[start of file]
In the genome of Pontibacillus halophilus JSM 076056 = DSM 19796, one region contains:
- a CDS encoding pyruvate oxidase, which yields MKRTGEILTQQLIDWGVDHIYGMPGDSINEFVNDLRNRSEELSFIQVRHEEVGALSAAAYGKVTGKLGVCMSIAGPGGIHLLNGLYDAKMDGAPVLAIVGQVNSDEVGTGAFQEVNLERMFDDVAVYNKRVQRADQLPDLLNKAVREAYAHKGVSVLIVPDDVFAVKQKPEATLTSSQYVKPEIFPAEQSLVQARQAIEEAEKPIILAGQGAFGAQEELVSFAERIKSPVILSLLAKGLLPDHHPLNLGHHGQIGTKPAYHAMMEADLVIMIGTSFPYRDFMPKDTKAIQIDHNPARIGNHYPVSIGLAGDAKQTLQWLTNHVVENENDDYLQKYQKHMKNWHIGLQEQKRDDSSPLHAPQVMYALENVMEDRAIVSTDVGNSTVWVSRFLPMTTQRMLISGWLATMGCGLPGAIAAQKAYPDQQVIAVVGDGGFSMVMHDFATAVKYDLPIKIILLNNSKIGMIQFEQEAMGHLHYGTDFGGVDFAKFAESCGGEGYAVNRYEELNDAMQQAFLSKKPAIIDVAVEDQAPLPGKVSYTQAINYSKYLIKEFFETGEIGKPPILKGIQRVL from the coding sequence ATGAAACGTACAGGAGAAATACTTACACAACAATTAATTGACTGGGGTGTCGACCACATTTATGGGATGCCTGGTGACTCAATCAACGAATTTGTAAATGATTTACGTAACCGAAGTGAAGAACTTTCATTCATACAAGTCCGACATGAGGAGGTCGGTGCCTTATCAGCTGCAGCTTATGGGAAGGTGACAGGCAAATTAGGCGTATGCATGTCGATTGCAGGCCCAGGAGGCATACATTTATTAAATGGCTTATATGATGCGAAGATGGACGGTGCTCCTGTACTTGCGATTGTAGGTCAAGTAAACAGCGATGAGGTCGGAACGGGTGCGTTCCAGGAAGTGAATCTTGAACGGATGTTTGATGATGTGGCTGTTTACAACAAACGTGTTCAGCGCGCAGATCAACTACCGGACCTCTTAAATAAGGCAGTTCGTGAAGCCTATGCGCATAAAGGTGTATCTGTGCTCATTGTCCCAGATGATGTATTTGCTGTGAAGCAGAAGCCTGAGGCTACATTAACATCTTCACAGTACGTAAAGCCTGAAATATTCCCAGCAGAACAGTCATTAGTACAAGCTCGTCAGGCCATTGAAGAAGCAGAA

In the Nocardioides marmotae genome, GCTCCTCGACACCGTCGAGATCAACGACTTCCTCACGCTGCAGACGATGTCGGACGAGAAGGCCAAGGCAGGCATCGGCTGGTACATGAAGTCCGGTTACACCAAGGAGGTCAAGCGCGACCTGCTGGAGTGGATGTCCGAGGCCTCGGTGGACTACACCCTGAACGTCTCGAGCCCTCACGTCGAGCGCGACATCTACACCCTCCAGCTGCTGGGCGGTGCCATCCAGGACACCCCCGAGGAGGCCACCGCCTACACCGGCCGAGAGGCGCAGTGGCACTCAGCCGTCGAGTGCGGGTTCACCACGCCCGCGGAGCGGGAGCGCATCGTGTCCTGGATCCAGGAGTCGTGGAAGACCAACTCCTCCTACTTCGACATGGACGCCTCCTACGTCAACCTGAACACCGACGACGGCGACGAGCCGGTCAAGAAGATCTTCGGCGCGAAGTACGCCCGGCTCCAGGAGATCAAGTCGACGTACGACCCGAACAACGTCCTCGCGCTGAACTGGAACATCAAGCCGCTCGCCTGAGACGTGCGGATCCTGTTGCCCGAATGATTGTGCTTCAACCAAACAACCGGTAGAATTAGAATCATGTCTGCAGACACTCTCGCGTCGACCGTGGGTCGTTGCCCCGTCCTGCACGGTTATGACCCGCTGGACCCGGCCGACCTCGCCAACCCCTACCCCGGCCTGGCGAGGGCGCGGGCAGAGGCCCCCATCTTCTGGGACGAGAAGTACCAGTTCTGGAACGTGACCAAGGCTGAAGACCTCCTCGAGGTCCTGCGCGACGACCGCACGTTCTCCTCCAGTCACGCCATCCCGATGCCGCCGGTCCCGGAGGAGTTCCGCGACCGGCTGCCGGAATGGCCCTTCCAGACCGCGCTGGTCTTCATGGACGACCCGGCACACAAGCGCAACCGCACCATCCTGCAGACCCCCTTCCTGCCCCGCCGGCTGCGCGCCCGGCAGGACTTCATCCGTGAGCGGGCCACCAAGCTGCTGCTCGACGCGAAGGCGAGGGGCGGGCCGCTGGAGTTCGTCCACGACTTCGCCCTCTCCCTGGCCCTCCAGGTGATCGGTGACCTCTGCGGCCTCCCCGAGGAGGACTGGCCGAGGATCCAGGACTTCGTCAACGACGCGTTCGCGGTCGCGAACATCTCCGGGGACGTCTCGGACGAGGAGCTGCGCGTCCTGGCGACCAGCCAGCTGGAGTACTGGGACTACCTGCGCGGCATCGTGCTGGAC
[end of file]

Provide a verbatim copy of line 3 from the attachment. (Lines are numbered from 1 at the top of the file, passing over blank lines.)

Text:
In the Nocardioides marmotae genome, GCTCCTCGACACCGTCGAGATCAACGACTTCCTCACGCTGCAGACGATGTCGGACGAGAAGGCCAAGGCAGGCATCGGCTGGTACATGAAGTCCGGTTACACCAAGGAGGTCAAGCGCGACCTGCTGGAGTGGATGTCCGAGGCCTCGGTGGACTACACCCTGAACGTCTCGAGCCCTCACGTCGAGCGCGACATCTACACCCTCCAGCTGCTGGGCGGTGCCATCCAGGACACCCCCGAGGAGGCCACCGCCTACACCGGCCGAGAGGCGCAGTGGCACTCAGCCGTCGAGTGCGGGTTCACCACGCCCGCGGAGCGGGAGCGCATCGTGTCCTGGATCCAGGAGTCGTGGAAGACCAACTCCTCCTACTTCGACATGGACGCCTCCTACGTCAACCTGAACACCGACGACGGCGACGAGCCGGTCAAGAAGATCTTCGGCGCGAAGTACGCCCGGCTCCAGGAGATCAAGTCGACGTACGACCCGAACAACGTCCTCGCGCTGAACTGGAACATCAAGCCGCTCGCCTGAGACGTGCGGATCCTGTTGCCCGAATGATTGTGCTTCAACCAAACAACCGGTAGAATTAGAATCATGTCTGCAGACACTCTCGCGTCGACCGTGGGTCGTTGCCCCGTCCTGCACGGTTATGACCCGCTGGACCCGGCCGACCTCGCCAACCCCTACCCCGGCCTGGCGAGGGCGCGGGCAGAGGCCCCCATCTTCTGGGACGAGAAGTACCAGTTCTGGAACGTGACCAAGGCTGAAGACCTCCTCGAGGTCCTGCGCGACGACCGCACGTTCTCCTCCAGTCACGCCATCCCGATGCCGCCGGTCCCGGAGGAGTTCCGCGACCGGCTGCCGGAATGGCCCTTCCAGACCGCGCTGGTCTTCATGGACGACCCGGCACACAAGCGCAACCGCACCATCCTGCAGACCCCCTTCCTGCCCCGCCGGCTGCGCGCCCGGCAGGACTTCATCCGTGAGCGGGCCACCAAGCTGCTGCTCGACGCGAAGGCGAGGGGCGGGCCGCTGGAGTTCGTCCACGACTTCGCCCTCTCCCTGGCCCTCCAGGTGATCGGTGACCTCTGCGGCCTCCCCGAGGAGGACTGGCCGAGGATCCAGGACTTCGTCAACGACGCGTTCGCGGTCGCGAACATCTCCGGGGACGTCTCGGACGAGGAGCTGCGCGTCCTGGCGACCAGCCAGCTGGAGTACTGGGACTACCTGCGCGGCATCGTGCTGGAC